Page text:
Nuclear Medicine

Queen’s Imaging at The Queen’s Medical Center offers the largest and most active nuclear medicine department in Hawaii.

Nuclear medicine imaging procedures are noninvasive and usually painless procedures that help Queen’s physicians diagnose medical conditions or treat a variety of diseases, including many types of cancers, heart disease and certain other abnormalities within the body.

Unlike other imaging techniques, nuclear medicine imaging studies are less about picturing anatomy and structure, and more concerned with depicting physiologic processes within the body, such as rates of metabolism or levels of various other chemical activity. PET Scans are a type of nuclear medicine procedure.

Nuclear medicine imaging scans are performed to:

  • Analyze kidney function
  • Determine the presence or spread of cancer in various parts of the body
  • Evaluate bones for fractures, infection, arthritis and tumors
  • Identify bleeding into the bowel
  • Identify inflammation in the gallbladder
  • Investigate abnormalities in the brain, such as seizures, memory loss and abnormalities in blood flow
  • Localize the lymph nodes before surgery in patients with breast cancer or melanoma
  • Locate the presence of infection
  • Measure thyroid function to detect an overactive or underactive thyroid
  • Scan lungs for respiratory and blood flow problems
  • Visualize heart blood flow and function, such as a myocardial perfusion scan

These procedures are usually performed on an outpatient basis, but are often ordered for hospitalized patients as well.

Preparing for Your Procedure

  • Transportation: No special preparations are required for this test. You will be able to drive home after this test.
  • Food and Drink: You may eat normally, unless other instructions have been given.
  • Medications: Inform your physician and the technologist performing your exam of any medications you are taking, including vitamins and herbal supplements. You should also inform them if you have any allergies and about recent illnesses or other medical conditions.
  • Clothing: You may be asked to wear a gown during the exam or you may be allowed to wear your own clothing.Jewelry and other metallic accessories should be left at home if possible, or removed prior to the exam because they may interfere with the procedure.

Depending on the type of exam, the length of time for nuclear medicine procedures varies greatly. Actual scanning time for nuclear imaging exams can take from 20 minutes to several hours, and may be conducted over several days as it can take anywhere from several seconds to several days for the radiotracer to travel through your body and accumulate in the organ or area being studied.

During the procedure, you will be positioned on an examination table. If necessary, a nurse or technologist will insert an intravenous (IV) line into a vein in your hand or arm, then you will be given a dose of radiotracer. Depending on the type of nuclear medicine exam you are undergoing, the dose of radiotracer is then injected intravenously, swallowed or inhaled as a gas.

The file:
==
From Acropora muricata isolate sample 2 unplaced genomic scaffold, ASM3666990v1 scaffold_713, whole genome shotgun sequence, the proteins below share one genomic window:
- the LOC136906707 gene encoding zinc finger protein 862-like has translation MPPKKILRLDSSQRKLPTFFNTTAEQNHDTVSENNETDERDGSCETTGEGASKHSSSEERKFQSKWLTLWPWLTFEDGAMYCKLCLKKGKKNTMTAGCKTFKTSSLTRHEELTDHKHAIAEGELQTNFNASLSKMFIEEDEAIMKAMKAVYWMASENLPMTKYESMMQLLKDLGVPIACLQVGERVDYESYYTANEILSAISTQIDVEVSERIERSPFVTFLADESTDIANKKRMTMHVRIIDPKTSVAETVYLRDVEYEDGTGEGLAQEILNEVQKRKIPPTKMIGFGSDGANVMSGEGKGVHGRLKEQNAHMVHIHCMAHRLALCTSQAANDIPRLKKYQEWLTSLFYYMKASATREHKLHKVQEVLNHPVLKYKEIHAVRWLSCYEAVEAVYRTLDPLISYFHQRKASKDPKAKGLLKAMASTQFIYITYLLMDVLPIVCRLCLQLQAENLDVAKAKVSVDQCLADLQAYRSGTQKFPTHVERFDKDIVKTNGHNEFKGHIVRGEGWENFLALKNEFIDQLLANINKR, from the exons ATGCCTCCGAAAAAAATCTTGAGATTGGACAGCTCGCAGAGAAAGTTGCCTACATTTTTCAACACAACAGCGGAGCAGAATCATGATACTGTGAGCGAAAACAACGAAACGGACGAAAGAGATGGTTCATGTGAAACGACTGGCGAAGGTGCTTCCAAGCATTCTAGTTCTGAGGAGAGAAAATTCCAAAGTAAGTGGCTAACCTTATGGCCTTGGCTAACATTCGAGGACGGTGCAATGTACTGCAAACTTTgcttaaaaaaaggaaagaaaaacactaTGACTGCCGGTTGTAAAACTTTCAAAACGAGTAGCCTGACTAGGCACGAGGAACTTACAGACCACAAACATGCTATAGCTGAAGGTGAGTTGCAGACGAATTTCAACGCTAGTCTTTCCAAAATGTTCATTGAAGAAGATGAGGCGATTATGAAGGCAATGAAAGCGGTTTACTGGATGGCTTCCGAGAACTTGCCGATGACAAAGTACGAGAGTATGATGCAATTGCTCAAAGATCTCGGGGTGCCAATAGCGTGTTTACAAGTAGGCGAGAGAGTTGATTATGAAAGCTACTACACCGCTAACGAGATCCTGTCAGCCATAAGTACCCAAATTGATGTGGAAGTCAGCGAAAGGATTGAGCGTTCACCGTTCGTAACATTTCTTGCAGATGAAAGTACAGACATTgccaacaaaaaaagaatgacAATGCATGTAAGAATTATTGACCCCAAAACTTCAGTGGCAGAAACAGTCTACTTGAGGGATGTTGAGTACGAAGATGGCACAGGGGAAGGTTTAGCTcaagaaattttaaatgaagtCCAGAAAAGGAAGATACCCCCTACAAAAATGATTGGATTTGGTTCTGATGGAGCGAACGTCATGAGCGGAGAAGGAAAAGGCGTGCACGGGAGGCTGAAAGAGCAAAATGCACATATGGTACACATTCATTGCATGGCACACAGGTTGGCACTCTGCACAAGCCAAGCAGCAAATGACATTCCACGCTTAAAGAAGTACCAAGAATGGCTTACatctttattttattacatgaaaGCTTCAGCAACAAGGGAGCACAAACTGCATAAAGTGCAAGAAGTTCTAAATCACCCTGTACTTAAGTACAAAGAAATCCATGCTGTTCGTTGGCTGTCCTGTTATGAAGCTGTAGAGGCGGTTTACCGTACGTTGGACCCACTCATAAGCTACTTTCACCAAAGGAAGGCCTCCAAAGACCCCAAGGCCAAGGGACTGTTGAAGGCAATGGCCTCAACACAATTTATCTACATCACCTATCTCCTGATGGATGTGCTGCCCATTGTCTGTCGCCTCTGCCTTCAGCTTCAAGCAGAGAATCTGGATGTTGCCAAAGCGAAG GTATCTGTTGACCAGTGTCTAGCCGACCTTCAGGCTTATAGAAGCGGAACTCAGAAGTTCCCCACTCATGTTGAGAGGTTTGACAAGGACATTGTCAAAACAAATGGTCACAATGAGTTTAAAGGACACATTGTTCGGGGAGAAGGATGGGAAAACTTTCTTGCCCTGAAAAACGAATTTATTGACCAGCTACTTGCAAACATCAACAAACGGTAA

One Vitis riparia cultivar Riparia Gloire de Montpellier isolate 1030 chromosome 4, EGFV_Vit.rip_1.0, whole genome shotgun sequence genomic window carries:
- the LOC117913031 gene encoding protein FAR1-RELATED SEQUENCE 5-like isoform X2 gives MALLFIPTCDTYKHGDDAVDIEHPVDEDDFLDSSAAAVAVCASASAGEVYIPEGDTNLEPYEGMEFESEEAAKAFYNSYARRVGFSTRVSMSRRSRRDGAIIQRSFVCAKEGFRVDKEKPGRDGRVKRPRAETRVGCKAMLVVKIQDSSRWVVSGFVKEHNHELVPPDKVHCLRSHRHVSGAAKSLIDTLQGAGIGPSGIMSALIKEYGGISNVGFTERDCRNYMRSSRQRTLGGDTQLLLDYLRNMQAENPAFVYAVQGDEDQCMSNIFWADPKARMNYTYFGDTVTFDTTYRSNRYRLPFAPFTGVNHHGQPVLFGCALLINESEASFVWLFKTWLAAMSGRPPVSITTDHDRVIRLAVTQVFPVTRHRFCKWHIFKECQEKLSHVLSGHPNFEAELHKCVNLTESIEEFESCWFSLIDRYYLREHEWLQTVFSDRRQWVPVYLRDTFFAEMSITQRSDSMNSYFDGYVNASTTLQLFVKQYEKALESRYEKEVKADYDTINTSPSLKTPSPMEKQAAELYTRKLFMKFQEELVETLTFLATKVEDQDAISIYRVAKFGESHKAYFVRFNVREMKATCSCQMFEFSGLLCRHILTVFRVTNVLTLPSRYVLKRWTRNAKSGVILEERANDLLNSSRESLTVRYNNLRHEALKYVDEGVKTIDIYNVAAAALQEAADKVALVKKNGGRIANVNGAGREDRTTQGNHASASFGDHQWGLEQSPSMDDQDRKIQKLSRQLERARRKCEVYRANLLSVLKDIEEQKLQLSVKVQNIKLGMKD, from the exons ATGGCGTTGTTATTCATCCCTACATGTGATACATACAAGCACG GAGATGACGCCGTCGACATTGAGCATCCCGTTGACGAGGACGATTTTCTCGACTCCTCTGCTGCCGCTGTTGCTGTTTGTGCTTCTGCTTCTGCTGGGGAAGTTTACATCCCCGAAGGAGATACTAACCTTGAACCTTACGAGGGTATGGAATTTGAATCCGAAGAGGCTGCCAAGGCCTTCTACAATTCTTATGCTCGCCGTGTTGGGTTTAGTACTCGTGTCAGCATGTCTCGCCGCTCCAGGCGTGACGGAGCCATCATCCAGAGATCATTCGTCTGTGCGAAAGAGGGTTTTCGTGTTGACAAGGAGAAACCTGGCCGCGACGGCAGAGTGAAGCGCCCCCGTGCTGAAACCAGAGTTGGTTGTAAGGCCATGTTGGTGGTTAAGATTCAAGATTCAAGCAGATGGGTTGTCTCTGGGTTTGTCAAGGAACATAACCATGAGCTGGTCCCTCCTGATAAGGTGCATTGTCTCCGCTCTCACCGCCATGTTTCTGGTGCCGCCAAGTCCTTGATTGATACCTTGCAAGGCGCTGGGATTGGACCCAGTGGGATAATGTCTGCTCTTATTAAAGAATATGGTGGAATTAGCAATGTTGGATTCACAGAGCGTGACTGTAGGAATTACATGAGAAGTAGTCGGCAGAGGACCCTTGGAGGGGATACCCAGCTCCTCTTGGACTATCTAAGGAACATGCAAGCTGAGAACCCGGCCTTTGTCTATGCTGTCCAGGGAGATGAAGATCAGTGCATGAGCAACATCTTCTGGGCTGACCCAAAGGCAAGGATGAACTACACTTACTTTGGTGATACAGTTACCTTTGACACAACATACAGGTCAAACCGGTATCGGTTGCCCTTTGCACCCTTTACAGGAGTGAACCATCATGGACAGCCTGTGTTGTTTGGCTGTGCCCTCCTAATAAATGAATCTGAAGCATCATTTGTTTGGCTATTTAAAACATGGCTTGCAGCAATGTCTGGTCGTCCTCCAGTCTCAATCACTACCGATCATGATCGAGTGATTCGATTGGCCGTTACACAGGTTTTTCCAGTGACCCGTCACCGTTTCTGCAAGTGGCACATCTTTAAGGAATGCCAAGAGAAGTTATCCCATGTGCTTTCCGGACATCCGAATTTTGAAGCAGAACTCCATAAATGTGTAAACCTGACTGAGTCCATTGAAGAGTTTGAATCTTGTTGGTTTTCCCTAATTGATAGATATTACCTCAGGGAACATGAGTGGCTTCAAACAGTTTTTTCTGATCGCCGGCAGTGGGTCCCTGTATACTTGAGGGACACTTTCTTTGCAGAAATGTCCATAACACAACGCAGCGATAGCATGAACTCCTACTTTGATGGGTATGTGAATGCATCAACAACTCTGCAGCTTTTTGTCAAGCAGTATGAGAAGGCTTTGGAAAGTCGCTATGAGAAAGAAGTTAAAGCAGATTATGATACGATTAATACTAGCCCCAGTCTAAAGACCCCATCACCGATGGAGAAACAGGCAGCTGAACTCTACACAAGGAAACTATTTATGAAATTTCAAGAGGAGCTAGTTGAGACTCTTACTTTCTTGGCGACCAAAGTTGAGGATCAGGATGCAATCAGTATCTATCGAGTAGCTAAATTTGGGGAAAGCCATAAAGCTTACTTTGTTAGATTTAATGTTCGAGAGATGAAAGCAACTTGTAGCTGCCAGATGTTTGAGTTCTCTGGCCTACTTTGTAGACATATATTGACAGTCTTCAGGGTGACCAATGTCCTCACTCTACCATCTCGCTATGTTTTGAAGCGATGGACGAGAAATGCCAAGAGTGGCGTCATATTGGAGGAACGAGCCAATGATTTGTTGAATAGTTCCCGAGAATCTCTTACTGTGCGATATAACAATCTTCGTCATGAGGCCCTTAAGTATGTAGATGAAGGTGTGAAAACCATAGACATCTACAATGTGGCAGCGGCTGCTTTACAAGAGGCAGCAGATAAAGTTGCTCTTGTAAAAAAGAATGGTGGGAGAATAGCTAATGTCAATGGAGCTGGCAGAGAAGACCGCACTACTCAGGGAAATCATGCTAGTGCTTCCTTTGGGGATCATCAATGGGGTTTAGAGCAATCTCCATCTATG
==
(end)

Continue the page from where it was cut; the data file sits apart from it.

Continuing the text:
If the radiotracer is:

  • Given intravenously: You will feel a slight pin prick when the needle is inserted into your vein for the intravenous line. When the radioactive material is injected into your arm, you may feel a cold sensation moving up your arm, but there are generally no other side effects.
  • Swallowed: The radiotracer has little or no taste.
  • Inhaled: You should feel no differently than when breathing room air or holding your breath.

Once the radiotracer has traveled through your body and accumulated in the organ or area being studied, which can take from several seconds to several days, a gamma camera will take a series of images. The camera may rotate around you or it may stay in one position and you will be asked to change positions in between images. While the camera is taking pictures, you will need to remain still for brief periods of time.

When the examination is completed, you may be asked to wait until the technologist checks the images, in case additional images are needed. Occasionally, more images are obtained for clarification or better visualization of certain areas or structures.

Finally, If you had an IV line inserted for the procedure, it will usually be removed unless you are scheduled for an operating room procedure that same day.

Unless your physician tells you otherwise, you may resume your normal activities after your nuclear medicine scan. If any special instructions are necessary, you will be informed by a technologist, nurse or physician before you leave the nuclear medicine department.

A radiologist who has specialized training in nuclear medicine will interpret the images and forward a report to your referring physician.

PET (Positron Emission Tomography) Scans

In a joint venture with Hamamatsu Photonics of Japan, a leading manufacturer of high end electronic components and medical equipment, The Queen’s Medical Center offers the only hospital-based PET(Positron Emission Tomography) scanning facility in the state of Hawaii called Hamamatsu/Queen’s PET Imaging Center.

A type of Nuclear Medicine and combined with Computed Tomography, PET/CTs use small amounts of radioactive materials called radiotracers, a special camera and a computer to help evaluate your organ and tissue functions.

By identifying body changes at the cellular level, PET may detect the early onset of disease before it is evident on other imaging tests. For example, a tumor’s size, shape, mass, and location can be imaged by the CT scanner, while the PET shows where and how rapidly a tumor is growing.

See the most updated information about this technology at Radiology Info for Patients.

Outside Resources

Find updated information about this modality from the Radiological Society of North America.

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